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Thursday 15 November 2018

Meet the duo behind Dublin's latest pop-up dining experience

pop dinner
pop dinner

Running a pop-up restaurant is probably not for the easily deterred. "I was fit to stop after the last one," admits Etienne Pittion, one half of the crew behind Dublin's latest series of pop-up dining experiences, Centime Markett.

At their third and most recent event in a city-centre café, Etienne and his partner in pop-ups, Mark Kelly, discovered at the very last minute that the plancha grill they were about to cook on was about 12 hours away from being hot enough. The answer? Pass us over that sandwich maker.

"There's 40 people downstairs waiting for their starters," Etienne recalls. "And I'm there cracking quail eggs into shots glasses so I don't break them and pouring these shots glasses of quail egg onto a pannini machine to fry them."

The starters got served, and the rest of the meal too, and the whole thing went down a treat. But it did raise the 'why do this?' question.

Even without last-minute curveballs, the sheer hours of organisational input don't easily balance against what you can realistically charge the average pop-up punter.

rest
rest

The €50 per head for Centime Markett's North Great George's Treat dinner this coming Saturday only goes so far when you take into account venue hire, waiters' wages and food costs.

Etienne has spent weeks devising what will be a four-course harvest feast, which kicks off with a negroni cocktail on arrival, and fine-tuning dishes such as Crowes pork fillet, cooked sous vide with orange zest, star anise and garlic and rolled in powdered charcoal-burnt onion to add colour and texture.

He has drafted in the experience of chef Billy Scurry to tease out how to deliver these dishes to over 50 people in a makeshift kitchen which was recently used as a filming location for Penny Dreadful.

"It's a lot of work for very little return over just four hours," Etienne agrees. So, why do they do it?

"Primarily, we just love making food and running nights. I've wanted to cook all my life, and I've never had the opportunity."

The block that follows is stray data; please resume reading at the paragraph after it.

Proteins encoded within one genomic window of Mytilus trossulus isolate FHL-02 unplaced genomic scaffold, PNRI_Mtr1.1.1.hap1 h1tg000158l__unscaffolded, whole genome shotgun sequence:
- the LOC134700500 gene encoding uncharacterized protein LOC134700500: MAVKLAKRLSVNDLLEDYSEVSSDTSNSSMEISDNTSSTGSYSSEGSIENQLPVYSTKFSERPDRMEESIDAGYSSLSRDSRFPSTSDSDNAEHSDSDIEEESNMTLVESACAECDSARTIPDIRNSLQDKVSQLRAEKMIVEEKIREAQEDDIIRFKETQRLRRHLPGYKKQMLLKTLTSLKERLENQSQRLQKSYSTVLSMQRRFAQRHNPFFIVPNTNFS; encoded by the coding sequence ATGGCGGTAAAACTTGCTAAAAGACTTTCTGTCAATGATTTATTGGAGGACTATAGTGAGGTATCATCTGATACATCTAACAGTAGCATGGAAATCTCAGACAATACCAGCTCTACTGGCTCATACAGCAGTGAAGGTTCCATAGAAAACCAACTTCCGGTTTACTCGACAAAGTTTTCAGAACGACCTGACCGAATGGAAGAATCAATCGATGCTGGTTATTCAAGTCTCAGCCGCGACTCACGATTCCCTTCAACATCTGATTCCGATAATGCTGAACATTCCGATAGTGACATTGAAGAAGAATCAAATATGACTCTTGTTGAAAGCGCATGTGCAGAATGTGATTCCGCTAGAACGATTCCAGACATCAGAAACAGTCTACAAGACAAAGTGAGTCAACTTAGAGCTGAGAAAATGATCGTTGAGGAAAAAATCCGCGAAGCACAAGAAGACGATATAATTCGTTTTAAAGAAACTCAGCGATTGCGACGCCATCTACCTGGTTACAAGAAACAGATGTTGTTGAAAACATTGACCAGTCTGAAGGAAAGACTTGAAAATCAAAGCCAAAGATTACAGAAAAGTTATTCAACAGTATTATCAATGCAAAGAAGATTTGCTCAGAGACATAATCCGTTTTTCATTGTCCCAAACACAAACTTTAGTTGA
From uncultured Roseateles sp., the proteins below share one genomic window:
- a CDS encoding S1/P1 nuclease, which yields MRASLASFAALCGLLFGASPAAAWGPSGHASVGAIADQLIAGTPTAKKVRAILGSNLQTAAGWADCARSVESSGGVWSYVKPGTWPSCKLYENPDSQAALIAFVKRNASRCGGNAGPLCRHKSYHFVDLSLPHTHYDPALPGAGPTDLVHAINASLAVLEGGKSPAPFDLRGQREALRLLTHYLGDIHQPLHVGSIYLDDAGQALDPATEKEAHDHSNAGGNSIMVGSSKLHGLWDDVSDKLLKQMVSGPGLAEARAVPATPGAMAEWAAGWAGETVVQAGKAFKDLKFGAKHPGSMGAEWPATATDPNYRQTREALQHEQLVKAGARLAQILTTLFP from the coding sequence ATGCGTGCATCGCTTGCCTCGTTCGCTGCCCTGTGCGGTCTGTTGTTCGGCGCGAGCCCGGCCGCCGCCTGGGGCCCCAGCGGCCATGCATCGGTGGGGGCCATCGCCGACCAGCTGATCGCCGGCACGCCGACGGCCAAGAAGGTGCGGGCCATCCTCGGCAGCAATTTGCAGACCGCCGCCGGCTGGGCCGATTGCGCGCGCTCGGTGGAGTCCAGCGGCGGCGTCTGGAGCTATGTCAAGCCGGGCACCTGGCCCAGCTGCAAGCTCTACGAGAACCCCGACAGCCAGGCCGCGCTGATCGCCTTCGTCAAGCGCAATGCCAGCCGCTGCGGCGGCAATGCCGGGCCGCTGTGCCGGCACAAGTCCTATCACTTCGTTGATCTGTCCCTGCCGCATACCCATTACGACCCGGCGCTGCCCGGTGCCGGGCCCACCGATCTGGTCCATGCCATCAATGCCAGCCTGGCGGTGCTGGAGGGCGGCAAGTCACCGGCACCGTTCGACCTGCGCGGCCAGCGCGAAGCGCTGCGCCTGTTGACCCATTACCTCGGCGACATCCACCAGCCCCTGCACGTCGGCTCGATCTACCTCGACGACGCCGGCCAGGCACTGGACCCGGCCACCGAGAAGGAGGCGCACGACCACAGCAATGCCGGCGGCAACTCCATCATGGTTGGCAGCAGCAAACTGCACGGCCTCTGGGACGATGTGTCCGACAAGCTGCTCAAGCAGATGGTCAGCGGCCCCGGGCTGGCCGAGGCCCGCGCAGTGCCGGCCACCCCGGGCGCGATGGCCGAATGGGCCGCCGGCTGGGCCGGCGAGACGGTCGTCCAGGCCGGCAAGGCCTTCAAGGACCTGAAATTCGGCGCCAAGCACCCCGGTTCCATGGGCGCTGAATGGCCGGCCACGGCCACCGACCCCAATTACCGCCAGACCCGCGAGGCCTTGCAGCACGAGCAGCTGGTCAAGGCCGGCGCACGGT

Indeed, that last pop-up was "the first time ever in my life that I've cooked a hot service in a professional kitchen," he says, still looking slightly shell-shocked at the thought.

Despite neither being professional cooks, Mark points out that what they do have is a shared background "in being organised and in logistics, from having travelled or toured with the music industry".

He reckons those skills are crucial to the longevity of the pop-up project. "A lot of pop-ups haven't gone beyond the second one," he says. "They've had one or two and disappeared."

Mark has a point. Whether the work involved has put people off or paid off, pop-ups by their nature tend to come and go. John Wyer and Sandy Sabek's The Supper Club Project became Forest Avenue restaurant. Dates for Ciaran Sweeney and Mark Moriarty's Culinary Counter have been rare ever since Moriarty was crowned the world title of S Pellegrino Best Young Chef.

Cúán Greene and Harry Colley of Dublin Pop Up are so busy with corporate bookings that they "literally don't have the space" in their calendar to do a pop-up. Mark says that himself and Etienne, on the other hand, are "already planning for three or four down the line".

The pair first met 20 years ago while working backstage at a gig for Dublin band, Blink. Etienne went on to travel the world with bands like the Stone Roses, before married life brought him back to Ireland where he became a buyer for Hugo Boss and sold made-to-measure suits in Brown Thomas.

Mark also worked as a fashion buyer (his own father was a tailor and his mother a window dresser for Woolworths) before falling into DJing by way of 'Elvis loves Eggs', a brunch club he ran with Dubliner Aidan Kelly. "It was one of the first in town to do that kind of thing: offer a brunch menu and cocktails with a turntable in the corner."

Since then, restaurants and music have remained common themes in his working life. ("It's that famous thing of, 'Oh, you're in a band, so what restaurant do you work in?'" he jokes).

Fast forward a couple of decades and Mark and Etienne found themselves swapping war stories from the music, fashion and food industries over a glass of wine in Ukiyo, where Mark is daytime restaurant manager as well as a regular DJ by night.

They discovered not only a mutual love of good food, but a shared conviction that Irish produce is "some of the best in the world". That commitment to sourcing seasonally and locally is now central to what Centime Markett do.

They are enjoying building up relationships with "brilliant suppliers" like Crowes of Tipperary, Kish Fish of Smithfield and Garden of Eden herb growers in Wicklow. "They are so fresh compared to herbs flown in from Israel or Italy."

And having spent his childhood holidays eating just-picked produce straight out of his French grandparents market garden, Etienne learnt at an early age the difference that freshness makes to flavour.

Sourcing locally can have its challenges, including the expense. "But the more Irish people buy Irish produce," Etienne believes, "the more it incentivises the growers. And the more they grow, the cheaper it becomes."

As for their own long-term plans, Mark and Etienne are happy to see what Centime Markett evolves into. But for the next few months at least, they plan to host a pop-up every four weeks.

Follow Mark and Etienne on Twitter at @centimemarkett to keep updated on where they'll pop up next

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